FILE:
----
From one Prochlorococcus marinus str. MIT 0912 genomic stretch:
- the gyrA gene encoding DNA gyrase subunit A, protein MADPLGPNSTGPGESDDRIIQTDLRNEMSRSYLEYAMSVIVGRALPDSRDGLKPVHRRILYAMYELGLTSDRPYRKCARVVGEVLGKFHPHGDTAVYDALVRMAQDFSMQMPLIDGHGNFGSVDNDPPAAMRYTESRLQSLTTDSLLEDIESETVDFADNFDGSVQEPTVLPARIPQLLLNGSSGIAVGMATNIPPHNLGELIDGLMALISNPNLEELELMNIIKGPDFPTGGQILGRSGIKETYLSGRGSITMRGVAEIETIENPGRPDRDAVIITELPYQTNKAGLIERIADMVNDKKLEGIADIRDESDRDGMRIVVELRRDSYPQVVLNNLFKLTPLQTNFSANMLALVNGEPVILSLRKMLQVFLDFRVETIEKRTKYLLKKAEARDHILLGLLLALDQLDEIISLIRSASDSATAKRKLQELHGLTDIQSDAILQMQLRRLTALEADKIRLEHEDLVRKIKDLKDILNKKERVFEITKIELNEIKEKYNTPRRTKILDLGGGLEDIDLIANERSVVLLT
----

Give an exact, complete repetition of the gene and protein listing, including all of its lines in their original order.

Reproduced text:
From one Prochlorococcus marinus str. MIT 0912 genomic stretch:
- the gyrA gene encoding DNA gyrase subunit A, protein MADPLGPNSTGPGESDDRIIQTDLRNEMSRSYLEYAMSVIVGRALPDSRDGLKPVHRRILYAMYELGLTSDRPYRKCARVVGEVLGKFHPHGDTAVYDALVRMAQDFSMQMPLIDGHGNFGSVDNDPPAAMRYTESRLQSLTTDSLLEDIESETVDFADNFDGSVQEPTVLPARIPQLLLNGSSGIAVGMATNIPPHNLGELIDGLMALISNPNLEELELMNIIKGPDFPTGGQILGRSGIKETYLSGRGSITMRGVAEIETIENPGRPDRDAVIITELPYQTNKAGLIERIADMVNDKKLEGIADIRDESDRDGMRIVVELRRDSYPQVVLNNLFKLTPLQTNFSANMLALVNGEPVILSLRKMLQVFLDFRVETIEKRTKYLLKKAEARDHILLGLLLALDQLDEIISLIRSASDSATAKRKLQELHGLTDIQSDAILQMQLRRLTALEADKIRLEHEDLVRKIKDLKDILNKKERVFEITKIELNEIKEKYNTPRRTKILDLGGGLEDIDLIANERSVVLLT